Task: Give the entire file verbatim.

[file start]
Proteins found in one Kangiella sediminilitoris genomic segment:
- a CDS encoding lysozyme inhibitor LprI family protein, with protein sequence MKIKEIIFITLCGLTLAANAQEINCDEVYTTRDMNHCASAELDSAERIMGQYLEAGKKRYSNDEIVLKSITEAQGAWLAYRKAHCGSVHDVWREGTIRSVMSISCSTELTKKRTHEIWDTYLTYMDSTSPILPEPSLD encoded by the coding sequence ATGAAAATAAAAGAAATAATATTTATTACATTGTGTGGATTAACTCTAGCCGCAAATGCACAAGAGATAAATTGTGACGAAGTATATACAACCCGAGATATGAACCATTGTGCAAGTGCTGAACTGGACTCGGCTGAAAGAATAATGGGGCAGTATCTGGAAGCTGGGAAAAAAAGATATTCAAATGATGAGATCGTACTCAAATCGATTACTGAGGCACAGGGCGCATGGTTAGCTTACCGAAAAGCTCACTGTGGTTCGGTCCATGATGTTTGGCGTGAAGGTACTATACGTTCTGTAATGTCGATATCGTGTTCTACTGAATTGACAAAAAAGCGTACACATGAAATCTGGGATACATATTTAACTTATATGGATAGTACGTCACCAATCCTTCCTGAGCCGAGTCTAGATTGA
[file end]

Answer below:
Proteins found in one Kangiella sediminilitoris genomic segment:
- a CDS encoding lysozyme inhibitor LprI family protein, with protein sequence MKIKEIIFITLCGLTLAANAQEINCDEVYTTRDMNHCASAELDSAERIMGQYLEAGKKRYSNDEIVLKSITEAQGAWLAYRKAHCGSVHDVWREGTIRSVMSISCSTELTKKRTHEIWDTYLTYMDSTSPILPEPSLD encoded by the coding sequence ATGAAAATAAAAGAAATAATATTTATTACATTGTGTGGATTAACTCTAGCCGCAAATGCACAAGAGATAAATTGTGACGAAGTATATACAACCCGAGATATGAACCATTGTGCAAGTGCTGAACTGGACTCGGCTGAAAGAATAATGGGGCAGTATCTGGAAGCTGGGAAAAAAAGATATTCAAATGATGAGATCGTACTCAAATCGATTACTGAGGCACAGGGCGCATGGTTAGCTTACCGAAAAGCTCACTGTGGTTCGGTCCATGATGTTTGGCGTGAAGGTACTATACGTTCTGTAATGTCGATATCGTGTTCTACTGAATTGACAAAAAAGCGTACACATGAAATCTGGGATACATATTTAACTTATATGGATAGTACGTCACCAATCCTTCCTGAGCCGAGTCTAGATTGA